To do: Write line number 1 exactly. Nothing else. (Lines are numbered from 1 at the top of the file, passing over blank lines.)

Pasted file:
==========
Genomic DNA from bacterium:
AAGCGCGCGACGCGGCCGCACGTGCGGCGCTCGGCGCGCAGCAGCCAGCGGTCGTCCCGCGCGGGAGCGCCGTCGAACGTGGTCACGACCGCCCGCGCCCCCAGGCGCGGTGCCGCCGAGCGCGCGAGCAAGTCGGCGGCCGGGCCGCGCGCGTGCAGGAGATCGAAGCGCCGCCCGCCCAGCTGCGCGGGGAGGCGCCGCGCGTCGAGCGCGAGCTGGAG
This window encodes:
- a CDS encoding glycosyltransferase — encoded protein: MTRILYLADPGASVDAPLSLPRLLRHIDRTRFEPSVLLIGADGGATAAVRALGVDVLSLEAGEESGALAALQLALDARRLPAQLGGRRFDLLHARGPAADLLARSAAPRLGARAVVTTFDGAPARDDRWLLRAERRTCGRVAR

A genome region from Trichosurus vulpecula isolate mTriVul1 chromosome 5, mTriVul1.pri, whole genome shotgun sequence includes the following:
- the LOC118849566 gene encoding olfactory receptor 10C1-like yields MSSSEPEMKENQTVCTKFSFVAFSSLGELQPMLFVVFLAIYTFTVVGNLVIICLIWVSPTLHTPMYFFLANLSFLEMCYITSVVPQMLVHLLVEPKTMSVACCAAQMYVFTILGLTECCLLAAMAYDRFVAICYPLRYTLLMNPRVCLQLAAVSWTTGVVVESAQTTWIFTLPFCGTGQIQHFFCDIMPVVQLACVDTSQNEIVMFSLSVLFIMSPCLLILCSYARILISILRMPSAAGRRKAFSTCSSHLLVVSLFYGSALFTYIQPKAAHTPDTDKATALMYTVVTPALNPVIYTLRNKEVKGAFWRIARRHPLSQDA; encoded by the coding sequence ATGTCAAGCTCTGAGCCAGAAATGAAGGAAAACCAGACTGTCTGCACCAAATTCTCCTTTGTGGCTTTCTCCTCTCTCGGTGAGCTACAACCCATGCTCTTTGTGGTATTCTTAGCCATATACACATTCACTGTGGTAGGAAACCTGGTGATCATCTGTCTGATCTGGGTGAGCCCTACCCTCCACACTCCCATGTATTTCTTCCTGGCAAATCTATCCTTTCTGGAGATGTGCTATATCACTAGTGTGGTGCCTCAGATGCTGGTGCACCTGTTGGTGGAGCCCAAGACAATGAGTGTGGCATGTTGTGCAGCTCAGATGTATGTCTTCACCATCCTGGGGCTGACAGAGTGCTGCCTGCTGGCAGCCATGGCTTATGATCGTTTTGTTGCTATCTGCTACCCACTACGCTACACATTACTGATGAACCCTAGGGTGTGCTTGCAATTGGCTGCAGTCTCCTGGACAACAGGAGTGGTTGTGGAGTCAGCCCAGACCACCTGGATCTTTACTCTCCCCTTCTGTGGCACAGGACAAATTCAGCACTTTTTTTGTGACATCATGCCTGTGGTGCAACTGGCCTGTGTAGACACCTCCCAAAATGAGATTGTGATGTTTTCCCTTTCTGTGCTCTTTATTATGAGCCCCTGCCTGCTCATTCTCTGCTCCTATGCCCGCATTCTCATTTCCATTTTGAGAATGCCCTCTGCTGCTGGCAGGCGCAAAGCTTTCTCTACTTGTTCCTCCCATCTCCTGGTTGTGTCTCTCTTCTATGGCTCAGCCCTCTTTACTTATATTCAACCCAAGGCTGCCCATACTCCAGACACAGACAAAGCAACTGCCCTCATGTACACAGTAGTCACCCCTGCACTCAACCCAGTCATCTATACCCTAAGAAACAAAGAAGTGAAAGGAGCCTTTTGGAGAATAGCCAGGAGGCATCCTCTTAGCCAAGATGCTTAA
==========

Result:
Genomic DNA from bacterium: